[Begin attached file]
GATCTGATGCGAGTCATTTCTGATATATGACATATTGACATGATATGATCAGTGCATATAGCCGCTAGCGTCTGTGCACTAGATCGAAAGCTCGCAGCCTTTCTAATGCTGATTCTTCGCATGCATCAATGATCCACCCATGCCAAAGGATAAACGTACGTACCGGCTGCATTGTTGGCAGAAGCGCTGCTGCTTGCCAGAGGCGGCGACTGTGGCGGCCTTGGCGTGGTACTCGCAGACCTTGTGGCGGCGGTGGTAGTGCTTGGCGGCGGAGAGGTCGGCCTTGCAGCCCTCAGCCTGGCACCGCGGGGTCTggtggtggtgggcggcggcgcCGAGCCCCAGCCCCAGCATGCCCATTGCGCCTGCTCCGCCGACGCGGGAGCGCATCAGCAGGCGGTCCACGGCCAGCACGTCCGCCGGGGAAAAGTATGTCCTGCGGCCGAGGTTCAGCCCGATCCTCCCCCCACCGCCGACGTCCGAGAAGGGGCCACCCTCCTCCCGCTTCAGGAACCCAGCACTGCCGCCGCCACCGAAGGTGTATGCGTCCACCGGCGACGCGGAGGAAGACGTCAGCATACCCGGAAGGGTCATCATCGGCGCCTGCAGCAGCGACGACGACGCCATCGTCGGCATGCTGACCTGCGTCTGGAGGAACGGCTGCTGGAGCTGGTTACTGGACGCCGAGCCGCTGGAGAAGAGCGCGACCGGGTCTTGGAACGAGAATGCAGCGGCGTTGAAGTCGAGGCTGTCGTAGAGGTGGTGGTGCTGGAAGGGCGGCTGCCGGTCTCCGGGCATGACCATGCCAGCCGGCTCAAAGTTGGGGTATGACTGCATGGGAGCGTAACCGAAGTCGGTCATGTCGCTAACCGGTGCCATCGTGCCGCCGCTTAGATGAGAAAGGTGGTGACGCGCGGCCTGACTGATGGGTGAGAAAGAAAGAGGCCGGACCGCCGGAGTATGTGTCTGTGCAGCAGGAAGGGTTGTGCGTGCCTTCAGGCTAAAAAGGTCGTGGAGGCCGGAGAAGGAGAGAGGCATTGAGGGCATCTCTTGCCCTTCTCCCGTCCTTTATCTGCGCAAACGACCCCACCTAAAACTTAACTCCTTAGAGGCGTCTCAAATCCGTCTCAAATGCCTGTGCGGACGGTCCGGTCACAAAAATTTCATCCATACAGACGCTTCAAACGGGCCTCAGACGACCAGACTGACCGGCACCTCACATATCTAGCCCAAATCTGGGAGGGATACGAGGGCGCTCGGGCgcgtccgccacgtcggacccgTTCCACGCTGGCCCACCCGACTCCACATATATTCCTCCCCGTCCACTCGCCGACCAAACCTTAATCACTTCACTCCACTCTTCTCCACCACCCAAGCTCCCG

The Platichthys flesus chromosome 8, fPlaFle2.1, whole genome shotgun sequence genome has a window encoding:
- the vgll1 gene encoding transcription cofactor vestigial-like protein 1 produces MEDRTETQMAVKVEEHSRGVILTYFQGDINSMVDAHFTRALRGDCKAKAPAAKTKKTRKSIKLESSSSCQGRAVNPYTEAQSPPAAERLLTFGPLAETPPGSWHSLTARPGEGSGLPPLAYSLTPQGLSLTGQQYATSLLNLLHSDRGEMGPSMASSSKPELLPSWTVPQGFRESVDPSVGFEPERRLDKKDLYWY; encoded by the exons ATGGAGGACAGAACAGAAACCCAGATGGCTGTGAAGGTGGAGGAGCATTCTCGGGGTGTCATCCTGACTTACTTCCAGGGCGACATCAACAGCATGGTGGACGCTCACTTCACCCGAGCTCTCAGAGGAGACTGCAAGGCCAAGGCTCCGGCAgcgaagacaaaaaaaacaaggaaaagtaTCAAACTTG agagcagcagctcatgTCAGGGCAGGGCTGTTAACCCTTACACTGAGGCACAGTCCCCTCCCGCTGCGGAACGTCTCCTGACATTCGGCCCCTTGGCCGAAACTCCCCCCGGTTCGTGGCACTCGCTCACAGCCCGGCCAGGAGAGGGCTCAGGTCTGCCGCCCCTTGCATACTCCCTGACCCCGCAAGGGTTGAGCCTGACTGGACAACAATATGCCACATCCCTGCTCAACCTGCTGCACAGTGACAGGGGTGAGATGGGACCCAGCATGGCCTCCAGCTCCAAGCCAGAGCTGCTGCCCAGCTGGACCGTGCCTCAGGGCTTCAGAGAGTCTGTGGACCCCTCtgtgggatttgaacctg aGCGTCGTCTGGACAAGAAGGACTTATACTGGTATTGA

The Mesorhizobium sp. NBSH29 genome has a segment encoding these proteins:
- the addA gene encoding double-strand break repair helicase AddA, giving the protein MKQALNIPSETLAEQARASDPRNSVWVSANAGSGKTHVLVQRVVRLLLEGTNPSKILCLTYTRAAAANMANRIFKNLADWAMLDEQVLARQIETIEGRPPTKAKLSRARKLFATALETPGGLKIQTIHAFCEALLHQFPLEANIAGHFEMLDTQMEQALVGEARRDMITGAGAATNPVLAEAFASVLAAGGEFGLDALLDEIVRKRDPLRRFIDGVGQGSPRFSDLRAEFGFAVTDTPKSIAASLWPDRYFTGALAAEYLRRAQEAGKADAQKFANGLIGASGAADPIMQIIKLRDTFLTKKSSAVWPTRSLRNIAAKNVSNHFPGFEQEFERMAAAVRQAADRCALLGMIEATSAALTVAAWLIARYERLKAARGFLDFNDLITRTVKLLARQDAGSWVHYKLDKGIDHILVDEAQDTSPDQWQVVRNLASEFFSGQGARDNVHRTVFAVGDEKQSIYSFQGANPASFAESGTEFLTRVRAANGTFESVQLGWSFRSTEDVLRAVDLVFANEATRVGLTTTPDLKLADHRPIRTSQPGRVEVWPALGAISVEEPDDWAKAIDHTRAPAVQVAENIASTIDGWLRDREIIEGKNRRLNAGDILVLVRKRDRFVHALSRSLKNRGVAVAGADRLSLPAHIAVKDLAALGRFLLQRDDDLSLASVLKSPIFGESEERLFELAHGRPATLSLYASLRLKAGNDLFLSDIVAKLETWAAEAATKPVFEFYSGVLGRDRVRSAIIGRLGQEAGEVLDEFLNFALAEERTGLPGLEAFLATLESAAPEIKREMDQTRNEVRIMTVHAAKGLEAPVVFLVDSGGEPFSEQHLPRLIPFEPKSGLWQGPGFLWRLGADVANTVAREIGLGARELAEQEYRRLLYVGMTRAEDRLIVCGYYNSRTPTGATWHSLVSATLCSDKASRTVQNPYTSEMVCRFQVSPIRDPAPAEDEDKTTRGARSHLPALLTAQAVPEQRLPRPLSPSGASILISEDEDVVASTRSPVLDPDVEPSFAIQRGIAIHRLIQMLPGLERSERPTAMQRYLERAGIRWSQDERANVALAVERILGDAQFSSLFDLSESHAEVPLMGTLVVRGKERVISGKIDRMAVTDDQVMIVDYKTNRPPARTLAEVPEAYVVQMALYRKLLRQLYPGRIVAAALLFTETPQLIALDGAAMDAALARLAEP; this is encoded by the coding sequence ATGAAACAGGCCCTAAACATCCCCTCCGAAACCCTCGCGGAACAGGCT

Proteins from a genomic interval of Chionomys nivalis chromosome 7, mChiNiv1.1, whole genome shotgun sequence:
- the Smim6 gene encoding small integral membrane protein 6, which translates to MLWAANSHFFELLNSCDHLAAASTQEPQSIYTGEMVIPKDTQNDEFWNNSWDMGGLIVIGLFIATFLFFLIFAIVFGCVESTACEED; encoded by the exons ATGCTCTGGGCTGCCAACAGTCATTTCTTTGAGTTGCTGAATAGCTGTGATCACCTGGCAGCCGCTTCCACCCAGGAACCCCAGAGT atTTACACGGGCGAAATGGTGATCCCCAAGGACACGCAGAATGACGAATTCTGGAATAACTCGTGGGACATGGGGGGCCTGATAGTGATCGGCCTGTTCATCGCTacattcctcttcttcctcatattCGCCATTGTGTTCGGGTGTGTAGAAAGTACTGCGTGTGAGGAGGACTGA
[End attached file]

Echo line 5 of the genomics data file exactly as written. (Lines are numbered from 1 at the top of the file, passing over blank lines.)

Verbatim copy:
- the addA gene encoding double-strand break repair helicase AddA, giving the protein MKQALNIPSETLAEQARASDPRNSVWVSANAGSGKTHVLVQRVVRLLLEGTNPSKILCLTYTRAAAANMANRIFKNLADWAMLDEQVLARQIETIEGRPPTKAKLSRARKLFATALETPGGLKIQTIHAFCEALLHQFPLEANIAGHFEMLDTQMEQALVGEARRDMITGAGAATNPVLAEAFASVLAAGGEFGLDALLDEIVRKRDPLRRFIDGVGQGSPRFSDLRAEFGFAVTDTPKSIAASLWPDRYFTGALAAEYLRRAQEAGKADAQKFANGLIGASGAADPIMQIIKLRDTFLTKKSSAVWPTRSLRNIAAKNVSNHFPGFEQEFERMAAAVRQAADRCALLGMIEATSAALTVAAWLIARYERLKAARGFLDFNDLITRTVKLLARQDAGSWVHYKLDKGIDHILVDEAQDTSPDQWQVVRNLASEFFSGQGARDNVHRTVFAVGDEKQSIYSFQGANPASFAESGTEFLTRVRAANGTFESVQLGWSFRSTEDVLRAVDLVFANEATRVGLTTTPDLKLADHRPIRTSQPGRVEVWPALGAISVEEPDDWAKAIDHTRAPAVQVAENIASTIDGWLRDREIIEGKNRRLNAGDILVLVRKRDRFVHALSRSLKNRGVAVAGADRLSLPAHIAVKDLAALGRFLLQRDDDLSLASVLKSPIFGESEERLFELAHGRPATLSLYASLRLKAGNDLFLSDIVAKLETWAAEAATKPVFEFYSGVLGRDRVRSAIIGRLGQEAGEVLDEFLNFALAEERTGLPGLEAFLATLESAAPEIKREMDQTRNEVRIMTVHAAKGLEAPVVFLVDSGGEPFSEQHLPRLIPFEPKSGLWQGPGFLWRLGADVANTVAREIGLGARELAEQEYRRLLYVGMTRAEDRLIVCGYYNSRTPTGATWHSLVSATLCSDKASRTVQNPYTSEMVCRFQVSPIRDPAPAEDEDKTTRGARSHLPALLTAQAVPEQRLPRPLSPSGASILISEDEDVVASTRSPVLDPDVEPSFAIQRGIAIHRLIQMLPGLERSERPTAMQRYLERAGIRWSQDERANVALAVERILGDAQFSSLFDLSESHAEVPLMGTLVVRGKERVISGKIDRMAVTDDQVMIVDYKTNRPPARTLAEVPEAYVVQMALYRKLLRQLYPGRIVAAALLFTETPQLIALDGAAMDAALARLAEP; this is encoded by the coding sequence ATGAAACAGGCCCTAAACATCCCCTCCGAAACCCTCGCGGAACAGGCT